When to Refinance Student Loans
Updated On September 8, 2022
Editorial Note: This content is based solely on the author's opinions and is not provided, approved, endorsed or reviewed by any financial institution or partner.
If you want to know when to refinance student loans, the answer is “as soon as possible.” When you refinance student loans, you can get a lower interest rate that can save you money and pay off student loans faster.
Top Picks For Student Loan Refinancing
In this guide, you will learn:
- How can you refinance student loans?
- How soon can you refinance student loans?
- When to do student loan refinancing
- When you shouldn't refinance student loans
How can you refinance student loans?
You can refinance federal student loans, private student loans or both. There is no limit to the number of times that you can refinance your student loans. Since the U.S. Department of Education does not refinance, your best choice for student loan refinancing is with a private lender.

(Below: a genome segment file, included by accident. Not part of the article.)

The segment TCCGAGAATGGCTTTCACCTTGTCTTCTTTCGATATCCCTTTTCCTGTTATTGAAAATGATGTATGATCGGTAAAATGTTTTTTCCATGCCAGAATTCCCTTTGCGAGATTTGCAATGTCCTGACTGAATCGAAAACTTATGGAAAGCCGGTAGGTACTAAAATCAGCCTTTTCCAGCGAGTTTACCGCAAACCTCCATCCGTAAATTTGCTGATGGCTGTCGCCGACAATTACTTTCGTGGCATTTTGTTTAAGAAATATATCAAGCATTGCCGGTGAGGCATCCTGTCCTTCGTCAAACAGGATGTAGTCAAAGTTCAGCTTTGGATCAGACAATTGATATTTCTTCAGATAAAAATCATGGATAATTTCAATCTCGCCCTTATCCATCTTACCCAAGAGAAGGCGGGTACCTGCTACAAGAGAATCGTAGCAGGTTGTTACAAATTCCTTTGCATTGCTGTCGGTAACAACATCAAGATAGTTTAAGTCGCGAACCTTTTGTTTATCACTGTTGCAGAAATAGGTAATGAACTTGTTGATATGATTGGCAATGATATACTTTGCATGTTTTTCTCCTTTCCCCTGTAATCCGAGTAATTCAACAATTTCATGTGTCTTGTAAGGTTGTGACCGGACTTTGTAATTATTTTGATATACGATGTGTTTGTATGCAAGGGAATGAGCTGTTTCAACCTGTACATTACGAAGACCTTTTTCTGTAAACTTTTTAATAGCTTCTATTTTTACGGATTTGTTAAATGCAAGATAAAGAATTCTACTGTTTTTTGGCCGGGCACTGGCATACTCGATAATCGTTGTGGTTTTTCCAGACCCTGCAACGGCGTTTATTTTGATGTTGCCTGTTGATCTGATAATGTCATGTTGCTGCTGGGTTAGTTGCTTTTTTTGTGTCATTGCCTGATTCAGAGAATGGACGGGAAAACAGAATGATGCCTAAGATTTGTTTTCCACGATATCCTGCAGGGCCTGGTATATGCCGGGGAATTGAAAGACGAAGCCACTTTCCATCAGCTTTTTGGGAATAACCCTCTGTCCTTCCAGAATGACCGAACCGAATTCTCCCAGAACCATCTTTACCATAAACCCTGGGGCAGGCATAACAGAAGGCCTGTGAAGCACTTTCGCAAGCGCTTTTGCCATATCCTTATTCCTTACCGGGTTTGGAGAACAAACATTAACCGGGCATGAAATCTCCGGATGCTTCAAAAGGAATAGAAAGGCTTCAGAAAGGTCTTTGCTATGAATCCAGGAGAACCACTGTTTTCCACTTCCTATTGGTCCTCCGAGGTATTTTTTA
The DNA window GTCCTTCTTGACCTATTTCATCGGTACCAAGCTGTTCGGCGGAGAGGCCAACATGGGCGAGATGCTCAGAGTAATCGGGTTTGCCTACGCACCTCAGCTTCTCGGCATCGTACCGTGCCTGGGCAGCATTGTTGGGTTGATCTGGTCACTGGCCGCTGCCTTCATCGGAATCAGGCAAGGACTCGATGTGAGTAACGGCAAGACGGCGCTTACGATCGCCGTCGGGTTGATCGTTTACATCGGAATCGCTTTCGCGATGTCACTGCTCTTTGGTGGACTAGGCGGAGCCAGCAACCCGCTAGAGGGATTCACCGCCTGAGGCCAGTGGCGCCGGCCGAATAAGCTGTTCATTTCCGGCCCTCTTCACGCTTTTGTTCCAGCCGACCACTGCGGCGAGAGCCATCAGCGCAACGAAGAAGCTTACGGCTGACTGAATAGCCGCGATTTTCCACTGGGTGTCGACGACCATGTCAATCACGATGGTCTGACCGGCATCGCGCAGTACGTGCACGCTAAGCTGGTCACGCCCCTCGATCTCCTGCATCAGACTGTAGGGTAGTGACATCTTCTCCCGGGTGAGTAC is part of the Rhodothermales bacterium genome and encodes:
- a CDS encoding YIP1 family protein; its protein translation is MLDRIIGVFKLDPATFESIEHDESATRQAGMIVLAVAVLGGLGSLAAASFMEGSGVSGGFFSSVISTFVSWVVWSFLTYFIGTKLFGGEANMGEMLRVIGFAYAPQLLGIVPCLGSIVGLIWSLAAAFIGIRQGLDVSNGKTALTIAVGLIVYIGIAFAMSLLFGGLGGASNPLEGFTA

For student loan refinancing, lenders prefer borrowers who have:
- Good Credit. Lenders prefer borrowers with at least a credit score in the mid-600’s. Many borrowers who are approved for student loan refinancing have a credit score in the 700’s or higher.
- Good Income. Lenders like borrowers who received a college or graduate degree, who are employed, and who have stable and recurring income. If you will graduate soon, you can also submit a written job offer.
- Low Debt-To-Income. Lenders want to ensure that you can repay your refinanced student loan. So, they will review your credit report and other information to ensure you can pay monthly living expenses, student loan payments and any other debt payments. Lenders may examine your debt-to-income ratio, which is the amount of debt you owe as a percentage of your income. A lower debt-to-income ratio is preferable.
If you have bad credit, lower-income or don’t meet these qualifications, you can apply with a co-signer.
How soon can you refinance student loans?
You can refinance student loans as soon as you have the necessary credit and income. The sooner you can refinance student loans, the better because you can start saving money and pay off student loans faster.